If you are a standard employee (not an independent contractor, self-employed, etc.), one of the items of paperwork you filled out when you started your job was an Internal Revenue Service (IRS) Form W-4. This form determines how much money will be withheld from your paycheck each period.
The intent is for all the money withheld over the course of a year to work out to be about what you’ll owe in taxes on your wages for that year. When you file your tax return for the year, you either receive a refund check if your withholding was excessive, or you make up the difference if your withholding was insufficient. If your withholding was grossly insufficient, you may even be penalized and have to pay extra.
The majority of people receive a tax refund when they file their taxes, i.e., more was withheld from their paychecks than needed to be.
There are pros and cons to this. The main pro is psychological. People like getting money back once a year rather than having to send a check to the IRS. They don’t really notice paycheck to paycheck that, say, $10-$20 more is being withheld than needs to be, but they do feel good when they get a check once a year for a few hundred dollars.
If you get money back each year like that and you like it, there’s no reason for you to change anything. But there are certain cons to this as well, which may cause you to think about it differently.
One con is another psychological point. When people get money back in a lump sum once a year, it can feel like a “windfall” or “fun money.” They’re more likely to go off budget and not use it as wisely as they could. Whereas if they had that little bit more in their paycheck each week instead, they’d be more likely to use it more prudently to keep current with their bills, save, etc.
The main con, though, is economic. When you have more withheld than you need to from your paychecks, you are providing the government with an interest free loan. You would be better off earning off that money yourself. You could put it somewhere that earns interest, or if you’re carrying debt like credit card balances, you could put it toward paying those down. So you can either increase the interest you receive, or decrease the interest that you pay, either of which is better than simply giving the government the money to hold for you until April 15 each year.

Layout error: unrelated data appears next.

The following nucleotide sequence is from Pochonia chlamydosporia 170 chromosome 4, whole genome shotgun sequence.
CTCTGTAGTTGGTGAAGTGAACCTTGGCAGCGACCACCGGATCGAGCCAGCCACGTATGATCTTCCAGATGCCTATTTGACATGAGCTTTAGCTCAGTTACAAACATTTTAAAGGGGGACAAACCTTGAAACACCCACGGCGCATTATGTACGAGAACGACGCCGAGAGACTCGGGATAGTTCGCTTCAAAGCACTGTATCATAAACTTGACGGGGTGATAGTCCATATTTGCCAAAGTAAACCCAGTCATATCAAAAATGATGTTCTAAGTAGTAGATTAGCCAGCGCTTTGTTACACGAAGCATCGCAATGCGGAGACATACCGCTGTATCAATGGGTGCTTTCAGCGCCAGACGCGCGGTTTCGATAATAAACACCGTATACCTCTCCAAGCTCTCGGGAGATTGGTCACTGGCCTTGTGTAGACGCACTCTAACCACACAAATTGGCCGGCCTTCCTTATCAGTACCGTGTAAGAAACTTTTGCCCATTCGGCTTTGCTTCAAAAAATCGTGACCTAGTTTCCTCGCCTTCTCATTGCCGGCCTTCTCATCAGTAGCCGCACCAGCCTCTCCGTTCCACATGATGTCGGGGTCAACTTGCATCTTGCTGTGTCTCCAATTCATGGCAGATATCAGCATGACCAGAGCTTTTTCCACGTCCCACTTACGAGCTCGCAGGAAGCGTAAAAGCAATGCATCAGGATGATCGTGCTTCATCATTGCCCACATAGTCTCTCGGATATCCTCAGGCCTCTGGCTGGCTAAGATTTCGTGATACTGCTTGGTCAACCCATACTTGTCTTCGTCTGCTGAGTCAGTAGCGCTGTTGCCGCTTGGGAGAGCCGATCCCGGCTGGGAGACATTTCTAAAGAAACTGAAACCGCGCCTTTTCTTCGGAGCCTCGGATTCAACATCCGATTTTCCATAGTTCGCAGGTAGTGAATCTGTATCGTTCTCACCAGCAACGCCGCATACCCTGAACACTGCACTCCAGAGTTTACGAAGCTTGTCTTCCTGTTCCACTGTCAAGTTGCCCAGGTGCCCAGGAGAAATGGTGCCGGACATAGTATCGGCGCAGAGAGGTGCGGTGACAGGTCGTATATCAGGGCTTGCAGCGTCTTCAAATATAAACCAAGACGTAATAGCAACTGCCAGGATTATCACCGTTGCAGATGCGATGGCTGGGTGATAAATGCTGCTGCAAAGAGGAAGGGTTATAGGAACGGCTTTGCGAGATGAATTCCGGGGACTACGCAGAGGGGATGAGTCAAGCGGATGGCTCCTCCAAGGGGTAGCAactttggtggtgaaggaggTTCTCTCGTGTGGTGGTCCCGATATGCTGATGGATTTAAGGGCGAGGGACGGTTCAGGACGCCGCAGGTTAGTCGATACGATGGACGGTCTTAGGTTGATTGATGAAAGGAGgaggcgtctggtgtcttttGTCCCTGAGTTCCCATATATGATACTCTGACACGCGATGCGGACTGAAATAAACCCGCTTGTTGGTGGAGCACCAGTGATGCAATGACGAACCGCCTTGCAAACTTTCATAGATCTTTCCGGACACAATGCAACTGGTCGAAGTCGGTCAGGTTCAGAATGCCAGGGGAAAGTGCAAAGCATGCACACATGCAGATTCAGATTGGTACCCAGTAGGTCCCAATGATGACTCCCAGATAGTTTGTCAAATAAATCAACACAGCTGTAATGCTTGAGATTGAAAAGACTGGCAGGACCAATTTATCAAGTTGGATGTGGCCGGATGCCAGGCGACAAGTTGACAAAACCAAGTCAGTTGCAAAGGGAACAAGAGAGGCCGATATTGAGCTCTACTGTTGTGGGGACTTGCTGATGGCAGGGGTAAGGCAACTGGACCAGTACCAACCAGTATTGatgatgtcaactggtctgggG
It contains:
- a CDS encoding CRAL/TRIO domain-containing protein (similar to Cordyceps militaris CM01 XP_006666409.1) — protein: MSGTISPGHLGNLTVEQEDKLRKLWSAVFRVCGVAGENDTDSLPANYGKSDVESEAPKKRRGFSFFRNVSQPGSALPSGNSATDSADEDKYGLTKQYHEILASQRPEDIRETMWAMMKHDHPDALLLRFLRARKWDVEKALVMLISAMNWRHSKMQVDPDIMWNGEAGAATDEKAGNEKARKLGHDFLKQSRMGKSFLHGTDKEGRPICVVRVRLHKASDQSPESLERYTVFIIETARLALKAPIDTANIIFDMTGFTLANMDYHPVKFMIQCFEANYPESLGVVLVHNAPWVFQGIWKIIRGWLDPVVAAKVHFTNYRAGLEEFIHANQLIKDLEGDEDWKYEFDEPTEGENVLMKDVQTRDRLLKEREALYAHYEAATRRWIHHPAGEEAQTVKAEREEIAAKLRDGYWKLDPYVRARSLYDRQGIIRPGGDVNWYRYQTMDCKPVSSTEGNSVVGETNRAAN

So if you were trying to maximize your economic self-interest, you would aim for your withholding to equal what you owe in taxes each year so you come close to break even when you file your taxes.
Or really if you want to push the point, the ideal would be to reduce your withholding so that you owe as much money as possible each year when you file your taxes, as long as you don’t cross the line to where it’s enough that you’ll be charged a penalty for insufficient withholding. That way the government is lending you money interest free instead of vice versa. But you want to be careful with this if you’re not really disciplined about these things. It won’t help you to get your money early if you spend it unwisely and then have trouble paying your bill come tax time.
What many people don’t know is that they can amend their W-4 form at any time; it isn’t just a one time deal when you’re hired. You need simply let your employer know you’d like to change yours.
The easiest way to adjust the amount of withholding is to increase or decrease the number of “allowances” on the W-4 form. Most people just put down as their number of allowances however many exemptions they’re allowed when they file their taxes. That’s fine as a rule of thumb, or as a starting point. But if experience has shown that that number is resulting in your owing a lot of money come tax time, or receiving a big refund, you can change that number to change that result.
The higher the number of allowances, the lower the withholding. So in order to lower your withholding and lower your annual refund check, try adding one or two more to the allowances. In the less likely event that your withholding has been too low, try taking away one or two from the allowances.